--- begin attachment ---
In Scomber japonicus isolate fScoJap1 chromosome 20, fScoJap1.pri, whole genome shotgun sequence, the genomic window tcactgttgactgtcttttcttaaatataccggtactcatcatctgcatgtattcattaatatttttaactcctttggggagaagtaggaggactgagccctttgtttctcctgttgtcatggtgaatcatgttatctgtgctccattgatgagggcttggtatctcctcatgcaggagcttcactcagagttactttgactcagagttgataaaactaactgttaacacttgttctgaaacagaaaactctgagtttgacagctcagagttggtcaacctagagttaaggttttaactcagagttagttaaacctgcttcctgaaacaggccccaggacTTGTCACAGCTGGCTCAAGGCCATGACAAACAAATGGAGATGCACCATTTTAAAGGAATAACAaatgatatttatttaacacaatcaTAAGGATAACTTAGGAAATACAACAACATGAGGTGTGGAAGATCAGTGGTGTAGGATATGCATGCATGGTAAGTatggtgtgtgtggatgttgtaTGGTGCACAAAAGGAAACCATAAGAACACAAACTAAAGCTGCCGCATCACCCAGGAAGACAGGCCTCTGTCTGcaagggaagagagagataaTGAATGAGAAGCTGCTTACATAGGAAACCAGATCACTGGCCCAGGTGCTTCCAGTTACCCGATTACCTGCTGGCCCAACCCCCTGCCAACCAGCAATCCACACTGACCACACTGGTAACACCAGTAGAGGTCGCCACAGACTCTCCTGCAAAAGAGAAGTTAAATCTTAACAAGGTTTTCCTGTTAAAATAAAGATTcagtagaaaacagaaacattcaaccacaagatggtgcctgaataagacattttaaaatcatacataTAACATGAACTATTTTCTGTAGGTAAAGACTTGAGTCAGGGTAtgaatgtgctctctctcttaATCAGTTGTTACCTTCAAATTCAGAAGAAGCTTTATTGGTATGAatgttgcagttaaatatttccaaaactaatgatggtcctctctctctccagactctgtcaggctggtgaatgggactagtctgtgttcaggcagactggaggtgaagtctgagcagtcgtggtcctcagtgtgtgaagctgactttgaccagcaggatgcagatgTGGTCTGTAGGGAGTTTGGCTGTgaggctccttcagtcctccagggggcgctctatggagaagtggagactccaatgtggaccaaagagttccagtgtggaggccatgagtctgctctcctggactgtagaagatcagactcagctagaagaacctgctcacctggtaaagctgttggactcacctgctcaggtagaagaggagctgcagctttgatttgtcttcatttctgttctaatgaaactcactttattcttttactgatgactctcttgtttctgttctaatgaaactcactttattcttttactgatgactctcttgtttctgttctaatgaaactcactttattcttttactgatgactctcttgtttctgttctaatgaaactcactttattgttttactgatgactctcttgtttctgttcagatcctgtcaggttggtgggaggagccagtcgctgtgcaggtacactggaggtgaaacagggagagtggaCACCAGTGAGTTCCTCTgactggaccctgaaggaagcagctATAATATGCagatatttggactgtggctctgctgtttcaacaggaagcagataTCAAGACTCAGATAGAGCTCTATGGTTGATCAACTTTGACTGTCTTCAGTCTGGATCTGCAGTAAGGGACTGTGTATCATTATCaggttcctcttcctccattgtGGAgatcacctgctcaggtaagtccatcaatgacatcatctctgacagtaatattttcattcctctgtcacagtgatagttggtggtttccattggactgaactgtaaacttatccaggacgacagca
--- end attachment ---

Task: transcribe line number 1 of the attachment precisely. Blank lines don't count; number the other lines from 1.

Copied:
In Scomber japonicus isolate fScoJap1 chromosome 20, fScoJap1.pri, whole genome shotgun sequence, the genomic window tcactgttgactgtcttttcttaaatataccggtactcatcatctgcatgtattcattaatatttttaactcctttggggagaagtaggaggactgagccctttgtttctcctgttgtcatggtgaatcatgttatctgtgctccattgatgagggcttggtatctcctcatgcaggagcttcactcagagttactttgactcagagttgataaaactaactgttaacacttgttctgaaacagaaaactctgagtttgacagctcagagttggtcaacctagagttaaggttttaactcagagttagttaaacctgcttcctgaaacaggccccaggacTTGTCACAGCTGGCTCAAGGCCATGACAAACAAATGGAGATGCACCATTTTAAAGGAATAACAaatgatatttatttaacacaatcaTAAGGATAACTTAGGAAATACAACAACATGAGGTGTGGAAGATCAGTGGTGTAGGATATGCATGCATGGTAAGTatggtgtgtgtggatgttgtaTGGTGCACAAAAGGAAACCATAAGAACACAAACTAAAGCTGCCGCATCACCCAGGAAGACAGGCCTCTGTCTGcaagggaagagagagataaTGAATGAGAAGCTGCTTACATAGGAAACCAGATCACTGGCCCAGGTGCTTCCAGTTACCCGATTACCTGCTGGCCCAACCCCCTGCCAACCAGCAATCCACACTGACCACACTGGTAACACCAGTAGAGGTCGCCACAGACTCTCCTGCAAAAGAGAAGTTAAATCTTAACAAGGTTTTCCTGTTAAAATAAAGATTcagtagaaaacagaaacattcaaccacaagatggtgcctgaataagacattttaaaatcatacataTAACATGAACTATTTTCTGTAGGTAAAGACTTGAGTCAGGGTAtgaatgtgctctctctcttaATCAGTTGTTACCTTCAAATTCAGAAGAAGCTTTATTGGTATGAatgttgcagttaaatatttccaaaactaatgatggtcctctctctctccagactctgtcaggctggtgaatgggactagtctgtgttcaggcagactggaggtgaagtctgagcagtcgtggtcctcagtgtgtgaagctgactttgaccagcaggatgcagatgTGGTCTGTAGGGAGTTTGGCTGTgaggctccttcagtcctccagggggcgctctatggagaagtggagactccaatgtggaccaaagagttccagtgtggaggccatgagtctgctctcctggactgtagaagatcagactcagctagaagaacctgctcacctggtaaagctgttggactcacctgctcaggtagaagaggagctgcagctttgatttgtcttcatttctgttctaatgaaactcactttattcttttactgatgactctcttgtttctgttctaatgaaactcactttattcttttactgatgactctcttgtttctgttctaatgaaactcactttattcttttactgatgactctcttgtttctgttctaatgaaactcactttattgttttactgatgactctcttgtttctgttcagatcctgtcaggttggtgggaggagccagtcgctgtgcaggtacactggaggtgaaacagggagagtggaCACCAGTGAGTTCCTCTgactggaccctgaaggaagcagctATAATATGCagatatttggactgtggctctgctgtttcaacaggaagcagataTCAAGACTCAGATAGAGCTCTATGGTTGATCAACTTTGACTGTCTTCAGTCTGGATCTGCAGTAAGGGACTGTGTATCATTATCaggttcctcttcctccattgtGGAgatcacctgctcaggtaagtccatcaatgacatcatctctgacagtaatattttcattcctctgtcacagtgatagttggtggtttccattggactgaactgtaaacttatccaggacgacagca